The Delta State Governor, Emmanuel Uduaghan, has restated his administration’s readiness to collaborate with the United Nations in the effective management of the post-flood challenges facing displaced persons in the state.
Uduaghan, who stated this on Saturday during a Town Hall meeting in Asaba, the Delta State capital, organised by the state government as part of the official visit of the United Nations Under-Secretary-General for Humanitarian Affairs and Emergency Relief, Baroness Valerie Amos, said the state government alone cannot handle the post-flood challenges because of the enormous funds required.
He said his government was willing to partner with the United Nations to enable it effectively manage the post-flood challenges and mitigate the devastating effects of the flood on Deltans in the future.
According to him, “As a state with an office dedicated to foreign relations, we place a high premium on partnership with the international communities and global organizations.
“We cannot handle these challenges flood alone. “The state needs your help.
“We engage in a series of meetings in the US and Nigeria in order to make certain that the emergency situation in Delta is accorded its due priority and that the victims benefit directly from the intervening efforts of the WHO, UNDP, UNICEF and other implementing agencies of the UN.”
Uduaghan explained that Amos and her team were in the state to assess the extent of damage done by last year’s flooding and identify areas the United Nations can be of assistance to the state and displaced victims.
Speaking further, he enumerated the post flood challenges faced by the state to include the provision of farm seedlings and fertilizers to farmers in the affected communities, rehabilitation of affected houses and resettling those who lost their farm produce to the flood, stressing that most of the affected victims were farmers.
Uduaghan said the state was also faced with the problem of re-building destroyed houses for the victim but noted that the displaced victims have agreed to be relocated from flood prone areas to new settlements, adding that the decision also had its own challenges.
The governor observed that the state also has the responsibility of rebuilding destroyed primary and secondary schools in the affected communities to enable the children continue with their education, explaining that the Post Flood Disaster Committee estimated that it would cost about N1 billion to rehabilitate affected schools.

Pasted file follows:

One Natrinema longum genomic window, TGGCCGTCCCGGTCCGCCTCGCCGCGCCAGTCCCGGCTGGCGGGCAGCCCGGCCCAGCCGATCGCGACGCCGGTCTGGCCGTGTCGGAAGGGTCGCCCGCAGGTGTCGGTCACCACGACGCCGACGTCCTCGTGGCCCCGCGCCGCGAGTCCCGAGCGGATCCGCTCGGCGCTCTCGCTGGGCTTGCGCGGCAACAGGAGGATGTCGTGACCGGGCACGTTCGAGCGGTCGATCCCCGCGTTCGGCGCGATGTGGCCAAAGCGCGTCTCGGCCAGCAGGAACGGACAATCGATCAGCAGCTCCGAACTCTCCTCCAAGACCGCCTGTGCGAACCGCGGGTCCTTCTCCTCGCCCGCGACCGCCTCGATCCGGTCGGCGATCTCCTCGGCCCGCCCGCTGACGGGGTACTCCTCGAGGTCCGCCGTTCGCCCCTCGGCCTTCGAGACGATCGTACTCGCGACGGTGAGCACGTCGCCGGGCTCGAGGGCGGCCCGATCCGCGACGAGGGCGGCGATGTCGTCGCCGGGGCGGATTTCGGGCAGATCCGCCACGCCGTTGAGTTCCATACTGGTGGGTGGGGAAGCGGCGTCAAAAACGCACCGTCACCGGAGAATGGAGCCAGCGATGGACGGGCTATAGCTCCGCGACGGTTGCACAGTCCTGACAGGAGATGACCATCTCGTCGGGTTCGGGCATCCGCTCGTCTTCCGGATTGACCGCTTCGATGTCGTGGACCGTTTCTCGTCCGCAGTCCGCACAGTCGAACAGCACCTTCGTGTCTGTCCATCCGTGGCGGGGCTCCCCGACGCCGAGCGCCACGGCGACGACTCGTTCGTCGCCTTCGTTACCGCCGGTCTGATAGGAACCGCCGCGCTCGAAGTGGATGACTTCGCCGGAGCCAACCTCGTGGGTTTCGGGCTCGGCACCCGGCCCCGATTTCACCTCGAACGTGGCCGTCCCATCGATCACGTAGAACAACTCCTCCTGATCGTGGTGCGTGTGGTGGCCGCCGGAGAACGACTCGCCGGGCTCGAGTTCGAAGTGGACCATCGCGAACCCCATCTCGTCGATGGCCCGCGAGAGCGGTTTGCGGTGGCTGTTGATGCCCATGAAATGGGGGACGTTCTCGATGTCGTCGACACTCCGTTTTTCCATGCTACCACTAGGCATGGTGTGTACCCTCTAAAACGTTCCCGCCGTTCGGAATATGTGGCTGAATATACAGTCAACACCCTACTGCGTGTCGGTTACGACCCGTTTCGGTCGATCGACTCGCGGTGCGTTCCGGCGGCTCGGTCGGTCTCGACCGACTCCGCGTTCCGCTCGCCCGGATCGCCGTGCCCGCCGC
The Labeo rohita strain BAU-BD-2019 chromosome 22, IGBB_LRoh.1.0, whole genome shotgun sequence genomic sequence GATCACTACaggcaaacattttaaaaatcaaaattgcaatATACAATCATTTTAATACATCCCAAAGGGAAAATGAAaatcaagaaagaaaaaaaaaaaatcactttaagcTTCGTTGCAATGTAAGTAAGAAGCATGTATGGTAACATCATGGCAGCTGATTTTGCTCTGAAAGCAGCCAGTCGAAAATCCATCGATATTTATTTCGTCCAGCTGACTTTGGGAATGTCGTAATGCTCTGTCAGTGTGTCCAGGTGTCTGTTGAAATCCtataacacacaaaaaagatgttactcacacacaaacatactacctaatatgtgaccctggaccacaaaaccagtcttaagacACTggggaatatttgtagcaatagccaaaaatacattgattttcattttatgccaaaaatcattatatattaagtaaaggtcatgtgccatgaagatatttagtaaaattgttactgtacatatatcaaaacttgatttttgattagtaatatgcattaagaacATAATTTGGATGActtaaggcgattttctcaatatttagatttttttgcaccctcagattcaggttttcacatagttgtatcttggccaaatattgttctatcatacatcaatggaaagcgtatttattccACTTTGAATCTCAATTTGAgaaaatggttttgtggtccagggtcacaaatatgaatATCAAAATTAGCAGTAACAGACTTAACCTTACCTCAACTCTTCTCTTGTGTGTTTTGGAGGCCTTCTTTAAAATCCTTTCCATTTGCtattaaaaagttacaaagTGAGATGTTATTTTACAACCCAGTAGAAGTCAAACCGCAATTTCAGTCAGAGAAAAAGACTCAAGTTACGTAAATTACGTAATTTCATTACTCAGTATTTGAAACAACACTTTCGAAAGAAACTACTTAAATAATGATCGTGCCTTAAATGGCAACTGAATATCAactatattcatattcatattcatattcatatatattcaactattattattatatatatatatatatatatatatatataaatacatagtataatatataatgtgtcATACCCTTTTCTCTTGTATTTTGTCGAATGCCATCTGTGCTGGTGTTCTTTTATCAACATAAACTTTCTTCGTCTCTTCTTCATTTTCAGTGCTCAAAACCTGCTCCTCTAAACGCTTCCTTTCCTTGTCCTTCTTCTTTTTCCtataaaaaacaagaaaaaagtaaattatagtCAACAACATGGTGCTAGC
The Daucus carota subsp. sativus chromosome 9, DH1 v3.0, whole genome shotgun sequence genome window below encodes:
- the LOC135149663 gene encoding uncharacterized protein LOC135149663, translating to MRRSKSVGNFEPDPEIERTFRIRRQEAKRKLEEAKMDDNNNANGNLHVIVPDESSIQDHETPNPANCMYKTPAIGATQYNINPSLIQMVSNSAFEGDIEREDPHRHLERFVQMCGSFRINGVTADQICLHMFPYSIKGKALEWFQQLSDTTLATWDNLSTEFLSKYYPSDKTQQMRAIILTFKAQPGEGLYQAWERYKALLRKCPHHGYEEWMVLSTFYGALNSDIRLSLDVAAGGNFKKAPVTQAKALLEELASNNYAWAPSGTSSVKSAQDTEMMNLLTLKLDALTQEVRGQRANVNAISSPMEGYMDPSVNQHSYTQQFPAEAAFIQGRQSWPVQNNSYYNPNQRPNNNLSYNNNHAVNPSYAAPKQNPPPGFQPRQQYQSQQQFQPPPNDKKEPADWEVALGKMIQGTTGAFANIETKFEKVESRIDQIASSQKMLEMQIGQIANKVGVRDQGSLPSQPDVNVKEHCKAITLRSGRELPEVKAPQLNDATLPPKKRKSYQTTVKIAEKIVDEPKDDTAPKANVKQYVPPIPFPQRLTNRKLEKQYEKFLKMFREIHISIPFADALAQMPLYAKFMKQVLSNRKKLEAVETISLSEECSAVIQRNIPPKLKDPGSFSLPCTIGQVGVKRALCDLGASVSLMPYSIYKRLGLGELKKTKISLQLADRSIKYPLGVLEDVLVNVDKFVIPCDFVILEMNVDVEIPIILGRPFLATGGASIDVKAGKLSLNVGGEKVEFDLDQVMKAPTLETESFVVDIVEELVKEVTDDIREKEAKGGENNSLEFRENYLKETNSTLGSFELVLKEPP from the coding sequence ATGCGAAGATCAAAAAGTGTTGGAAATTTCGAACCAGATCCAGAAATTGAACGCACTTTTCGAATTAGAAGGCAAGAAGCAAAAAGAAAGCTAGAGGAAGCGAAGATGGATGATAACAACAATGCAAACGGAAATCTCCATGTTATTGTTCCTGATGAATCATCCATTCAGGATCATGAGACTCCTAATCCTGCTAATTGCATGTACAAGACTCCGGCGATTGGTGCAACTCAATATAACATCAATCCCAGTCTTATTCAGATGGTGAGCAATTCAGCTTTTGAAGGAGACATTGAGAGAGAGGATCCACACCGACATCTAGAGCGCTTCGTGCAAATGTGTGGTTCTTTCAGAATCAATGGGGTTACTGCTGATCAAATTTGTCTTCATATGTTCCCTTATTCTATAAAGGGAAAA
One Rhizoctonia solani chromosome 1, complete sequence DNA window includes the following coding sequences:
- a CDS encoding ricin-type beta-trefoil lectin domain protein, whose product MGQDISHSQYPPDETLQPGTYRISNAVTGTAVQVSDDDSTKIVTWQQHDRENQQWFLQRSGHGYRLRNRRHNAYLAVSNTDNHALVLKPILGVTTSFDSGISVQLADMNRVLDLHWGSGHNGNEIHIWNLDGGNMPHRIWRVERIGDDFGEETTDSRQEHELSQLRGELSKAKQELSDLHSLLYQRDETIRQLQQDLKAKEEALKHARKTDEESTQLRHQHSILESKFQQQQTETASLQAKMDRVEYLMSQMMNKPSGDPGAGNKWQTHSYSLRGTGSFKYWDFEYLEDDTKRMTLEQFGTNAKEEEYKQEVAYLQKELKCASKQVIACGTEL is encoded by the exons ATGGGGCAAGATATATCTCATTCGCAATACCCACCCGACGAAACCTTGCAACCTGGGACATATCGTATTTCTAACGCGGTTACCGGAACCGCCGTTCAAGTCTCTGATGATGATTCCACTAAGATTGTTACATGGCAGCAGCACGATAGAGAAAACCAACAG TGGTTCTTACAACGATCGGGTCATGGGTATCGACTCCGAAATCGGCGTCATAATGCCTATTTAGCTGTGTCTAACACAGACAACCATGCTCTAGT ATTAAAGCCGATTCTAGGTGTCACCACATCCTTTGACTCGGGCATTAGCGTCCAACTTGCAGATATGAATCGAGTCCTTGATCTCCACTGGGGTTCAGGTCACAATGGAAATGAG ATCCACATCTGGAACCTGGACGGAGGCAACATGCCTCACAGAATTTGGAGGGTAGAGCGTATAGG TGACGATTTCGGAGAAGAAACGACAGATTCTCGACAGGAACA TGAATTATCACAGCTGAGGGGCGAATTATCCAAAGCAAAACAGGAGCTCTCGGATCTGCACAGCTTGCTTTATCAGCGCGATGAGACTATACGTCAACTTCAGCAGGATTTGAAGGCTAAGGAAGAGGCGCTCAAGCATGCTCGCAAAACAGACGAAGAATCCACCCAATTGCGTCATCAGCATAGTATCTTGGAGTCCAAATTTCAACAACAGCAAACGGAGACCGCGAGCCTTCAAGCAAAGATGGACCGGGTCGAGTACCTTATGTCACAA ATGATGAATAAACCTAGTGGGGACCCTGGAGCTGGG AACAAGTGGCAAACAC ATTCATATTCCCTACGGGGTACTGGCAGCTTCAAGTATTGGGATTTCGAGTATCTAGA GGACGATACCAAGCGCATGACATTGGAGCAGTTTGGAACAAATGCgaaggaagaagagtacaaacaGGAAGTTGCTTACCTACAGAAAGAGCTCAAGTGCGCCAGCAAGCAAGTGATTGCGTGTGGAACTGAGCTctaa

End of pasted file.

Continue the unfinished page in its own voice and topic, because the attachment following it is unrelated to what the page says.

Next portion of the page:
While stressing that his administration would continue to work hard to support the flood victims, who are vulnerable to the aftermath of the flood, Governor Uduaghan appealed for the support and cooperation of the United Nations agencies in this regards.
His words: “As a state government, we will continue to work hard to support the flood victims who have remained vulnerable in the aftermath of the flood.
“With your support, we know we will do even more and build on any modest stride following today’s assessment mission.”
In brief remark, Amos commended Uduaghan for his efforts and strategies in tackling the flood crisis and its aftermath.
She said that the United Nations was ready to partner with the Delta State Government in disaster management and post-flood challenges in the state so as to make a difference in the lives of the victims.
Baroness Amos noted that the United Nations would focus on technical and capacity building, the empowerment of women, education and health.
She said: “The United Nation will work together with Delta State in the area of women empowerment, education, health and technical expertise.”
Amos said the United Nations has received the report of the technical committee set up to access the flood crisis in the state and has been discussing with the World Bank on possible areas of assistance to Delta State.
Her words: “We want to ensure that the disaster management, especially on the flood crisis, is adequately done to have impact in the lives of the affected victims.”
In his address, the Chairman of the occasion and former Foreign Affairs Minister, Senator Ike Nwachukwu, said: “Flood disasters should not be taken lightly as it is devastating.”
Nwachukwu asked Baroness Amos to help provide assistance and funding to Delta State and other states ravaged by floods last year as “no state has the capacity to handle the post-flood challenges facing them due to its enormous cost.”
He charged her to be an ambassador of the country by portraying the positive image she has seen during her visit.
Senator Nwachukwu commended Dr. Uduaghan on the management of last year’s flood disaster and the security challenges in the state.
He enjoined other state governments to emulate Delta State.